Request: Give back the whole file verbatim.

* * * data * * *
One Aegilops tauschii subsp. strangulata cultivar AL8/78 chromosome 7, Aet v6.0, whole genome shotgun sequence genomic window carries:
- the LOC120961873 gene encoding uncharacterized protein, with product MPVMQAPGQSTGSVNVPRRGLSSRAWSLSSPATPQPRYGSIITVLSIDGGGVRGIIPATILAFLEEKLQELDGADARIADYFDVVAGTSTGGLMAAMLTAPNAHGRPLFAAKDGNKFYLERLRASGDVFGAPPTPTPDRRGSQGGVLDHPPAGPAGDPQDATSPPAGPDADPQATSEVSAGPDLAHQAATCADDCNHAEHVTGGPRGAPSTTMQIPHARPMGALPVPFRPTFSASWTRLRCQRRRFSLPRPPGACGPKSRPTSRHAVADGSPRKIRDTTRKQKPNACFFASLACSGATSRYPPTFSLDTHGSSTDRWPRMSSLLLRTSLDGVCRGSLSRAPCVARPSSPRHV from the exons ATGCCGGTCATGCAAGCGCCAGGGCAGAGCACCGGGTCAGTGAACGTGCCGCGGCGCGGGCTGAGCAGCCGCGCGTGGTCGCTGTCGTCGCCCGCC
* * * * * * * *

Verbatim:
One Aegilops tauschii subsp. strangulata cultivar AL8/78 chromosome 7, Aet v6.0, whole genome shotgun sequence genomic window carries:
- the LOC120961873 gene encoding uncharacterized protein, with product MPVMQAPGQSTGSVNVPRRGLSSRAWSLSSPATPQPRYGSIITVLSIDGGGVRGIIPATILAFLEEKLQELDGADARIADYFDVVAGTSTGGLMAAMLTAPNAHGRPLFAAKDGNKFYLERLRASGDVFGAPPTPTPDRRGSQGGVLDHPPAGPAGDPQDATSPPAGPDADPQATSEVSAGPDLAHQAATCADDCNHAEHVTGGPRGAPSTTMQIPHARPMGALPVPFRPTFSASWTRLRCQRRRFSLPRPPGACGPKSRPTSRHAVADGSPRKIRDTTRKQKPNACFFASLACSGATSRYPPTFSLDTHGSSTDRWPRMSSLLLRTSLDGVCRGSLSRAPCVARPSSPRHV from the exons ATGCCGGTCATGCAAGCGCCAGGGCAGAGCACCGGGTCAGTGAACGTGCCGCGGCGCGGGCTGAGCAGCCGCGCGTGGTCGCTGTCGTCGCCCGCC